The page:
The circular economy needs holistic recycling solutions

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Way2K: Industry interviews in the lead-up to the K 2022 trade fair

“The circular economy needs holistic recycling solutions”
Interview with Alaaddin Aydin, Managing Director of Maag Germany GmbH

Mr. Aydin, how do we get to grips with the problem of plastic waste? That question is not an easy one to answer, and always depends on how plastic is handled. Where there is no infrastructure present, and no coordinated set of rules, the sensible handling of plastic waste is not possible. This is very harmful for us. The plastics industry alone cannot solve this problem. Politics, in cooperation with industry and trade, must set up the infrastructure and framework conditions to ensure controlled and traceable flows of recyclable materials, and prevent the transfer of risks to third countries.

How can the circular economy be pushed forward?
The plastics industry and trade have been working for some time on solutions to keep recyclables in the loop and increase the share of secondary materials in products. Manufacturers of plastic products are increasingly making their products recyclable and are also increasing the recycled content in their production. However, products must also be repairable – there is still a lot to be done on this point. Many products are not repairable and are still simply replaced when they are defective. Repairing must be worthwhile.

Here are two simple examples: Efficiency can be significantly increased with solutions for total predictive maintenance or online quality controls. The discussion must be objectified and solution-oriented. Plastics will then generally be part of the solution and not the problem. In the end, everyone must work towards a common goal – industry, politics, but also society.

We have already made good progress in Germany.
Yes, a lot is being done here, but there is also still a lot to do. There are many good initiatives by all parties involved. Topics such as resource efficiency, a climate-neutral circular economy and the creation of industrial infrastructures for a circular economy are often tackled in solidarity. However, most challenges can only be solved at European level or internationally. In addition to technological innovations, clear rules are needed that are as unbureaucratic as possible, apply to everyone, and ensure a level playing field.

What is the role of industry and, in particular, mechanical engineering?
Mechanical engineering is a solution provider, which is also how we see ourselves at Maag. We can offer solutions that avoid production waste, increase the drive towards the efficient use of energy and raw materials, and ensure recyclability at the end of a product’s life cycle. For example, plastics manufacturers are working hard on solutions to avoid composites and offer the same functions by mono-materials, making plastic products easier to recycle. There are advances in traceable recyclable material streams and identifiability of plastics for single-species recycling, both chemically and mechanically. One thing is certain: the circular economy needs holistic recycling solutions.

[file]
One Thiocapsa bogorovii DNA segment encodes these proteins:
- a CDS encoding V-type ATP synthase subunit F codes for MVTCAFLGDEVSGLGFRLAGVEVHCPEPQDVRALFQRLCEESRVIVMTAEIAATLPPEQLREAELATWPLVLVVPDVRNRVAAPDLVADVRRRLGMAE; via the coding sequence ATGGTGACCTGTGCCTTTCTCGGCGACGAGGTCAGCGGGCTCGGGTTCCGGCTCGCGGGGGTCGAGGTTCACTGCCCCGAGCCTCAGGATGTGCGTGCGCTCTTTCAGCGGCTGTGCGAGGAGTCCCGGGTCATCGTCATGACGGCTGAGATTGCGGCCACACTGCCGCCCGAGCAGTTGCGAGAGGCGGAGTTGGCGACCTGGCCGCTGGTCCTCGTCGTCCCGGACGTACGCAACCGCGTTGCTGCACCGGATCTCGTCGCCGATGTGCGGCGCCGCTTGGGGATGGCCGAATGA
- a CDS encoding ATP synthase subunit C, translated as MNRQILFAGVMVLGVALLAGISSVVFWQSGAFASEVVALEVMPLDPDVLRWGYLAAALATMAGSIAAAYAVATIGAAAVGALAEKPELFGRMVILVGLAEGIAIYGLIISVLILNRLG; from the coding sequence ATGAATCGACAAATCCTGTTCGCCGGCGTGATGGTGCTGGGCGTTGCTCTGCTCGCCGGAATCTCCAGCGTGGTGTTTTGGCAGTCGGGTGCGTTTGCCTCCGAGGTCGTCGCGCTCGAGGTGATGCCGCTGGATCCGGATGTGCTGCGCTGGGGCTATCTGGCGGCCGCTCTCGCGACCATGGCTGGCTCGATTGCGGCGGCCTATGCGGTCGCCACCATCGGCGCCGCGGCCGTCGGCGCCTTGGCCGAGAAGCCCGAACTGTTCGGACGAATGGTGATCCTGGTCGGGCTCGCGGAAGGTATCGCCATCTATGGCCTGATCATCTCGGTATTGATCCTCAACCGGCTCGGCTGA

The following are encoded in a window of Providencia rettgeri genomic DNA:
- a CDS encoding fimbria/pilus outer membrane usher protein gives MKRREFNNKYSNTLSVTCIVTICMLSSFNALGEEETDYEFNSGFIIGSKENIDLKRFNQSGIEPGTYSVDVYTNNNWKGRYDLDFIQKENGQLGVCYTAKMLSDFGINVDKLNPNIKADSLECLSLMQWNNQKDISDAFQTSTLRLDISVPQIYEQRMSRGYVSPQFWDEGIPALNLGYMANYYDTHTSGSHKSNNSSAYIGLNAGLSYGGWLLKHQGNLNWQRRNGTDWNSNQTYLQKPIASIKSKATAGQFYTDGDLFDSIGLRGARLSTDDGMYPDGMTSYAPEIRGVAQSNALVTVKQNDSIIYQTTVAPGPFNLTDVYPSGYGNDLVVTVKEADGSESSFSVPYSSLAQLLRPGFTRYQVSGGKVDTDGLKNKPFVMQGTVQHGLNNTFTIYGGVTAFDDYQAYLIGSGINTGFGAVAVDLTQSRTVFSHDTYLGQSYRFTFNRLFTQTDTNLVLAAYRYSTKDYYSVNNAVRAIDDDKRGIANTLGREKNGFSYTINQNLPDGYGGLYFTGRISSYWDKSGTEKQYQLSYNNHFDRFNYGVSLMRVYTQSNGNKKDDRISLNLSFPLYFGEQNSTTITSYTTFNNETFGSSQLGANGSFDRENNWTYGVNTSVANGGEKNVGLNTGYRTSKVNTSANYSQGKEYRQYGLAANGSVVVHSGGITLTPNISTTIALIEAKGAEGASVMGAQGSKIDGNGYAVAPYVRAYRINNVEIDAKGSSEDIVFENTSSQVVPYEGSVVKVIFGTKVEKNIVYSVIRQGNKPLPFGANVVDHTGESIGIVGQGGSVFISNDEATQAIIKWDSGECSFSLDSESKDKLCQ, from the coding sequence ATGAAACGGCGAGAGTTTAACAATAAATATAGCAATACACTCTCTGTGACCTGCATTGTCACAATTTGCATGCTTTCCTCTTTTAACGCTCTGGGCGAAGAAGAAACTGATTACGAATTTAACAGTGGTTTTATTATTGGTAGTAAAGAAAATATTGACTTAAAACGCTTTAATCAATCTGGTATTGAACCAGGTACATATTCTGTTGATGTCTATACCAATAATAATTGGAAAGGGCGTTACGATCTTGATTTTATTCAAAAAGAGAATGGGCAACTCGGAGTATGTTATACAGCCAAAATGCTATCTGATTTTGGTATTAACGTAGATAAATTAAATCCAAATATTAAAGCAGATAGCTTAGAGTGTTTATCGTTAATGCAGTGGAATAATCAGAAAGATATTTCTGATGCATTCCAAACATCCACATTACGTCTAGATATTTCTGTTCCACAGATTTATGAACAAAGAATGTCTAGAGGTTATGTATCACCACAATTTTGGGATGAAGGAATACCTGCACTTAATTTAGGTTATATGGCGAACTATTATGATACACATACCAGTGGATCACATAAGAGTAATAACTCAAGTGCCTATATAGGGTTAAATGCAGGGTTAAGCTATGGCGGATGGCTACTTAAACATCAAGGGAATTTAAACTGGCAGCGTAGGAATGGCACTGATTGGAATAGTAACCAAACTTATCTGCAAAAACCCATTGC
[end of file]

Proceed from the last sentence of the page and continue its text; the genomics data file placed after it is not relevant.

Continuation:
What role does digitalisation play in this?
It plays a decisive role. The more efficient production is, and the more secondary materials are used, the less the impact is on the environment. The topic of the circular economy is omnipresent in the news and the trade press, and companies are facing up to this challenge and the resulting tasks.

And what contribution do consumers need to make?
A shift needs to happen in the way of thinking within our society. As a consumer, it is not enough to complain about plastic waste streams in the oceans and the imminent climate change. We also have to change our own behaviour and treat raw materials and products with respect. This means, for example, that you don’t just replace a product because there is a newer model, but that you use it until the end of its physical or technological life. It also means that you don’t order three items of clothing and then return two. In the case of clothing, the trend towards fast fashion means that a significant proportion ends up in the bin without being worn. In the end, consumers also influence industry and trade through their purchasing behaviour.

What technological contributions is Maag offering to solve the problems?
We offer solutions for mechanical recycling among other things. At the heart of this is our high-performance Ettlinger melt filter, which can extract up to 16 percent weight volume from the plastic, depending on the application – with minimal material loss. Our sixth generation pumps, which are now also available specifically for recycling applications, can tolerate particle sizes of up to 4 millimetres, so that even in post-consumer recycling applications, service lives have been doubled. We also offer complete downstream solutions, including granulation. We have completely redesigned the granulators, so that the same size machines now have 40 percent more output. Availability of the systems has also been increased, and the service life of wearing components has been considerably extended, so that unplanned downtimes have been minimised. This in turn leads to considerably reduced production waste during the start-up and shutdown of the lines. Conversely, this means that we can offer smaller plants with improved performance and reliability, which entails less installation space, less energy input, less production waste and improved product quality.

 

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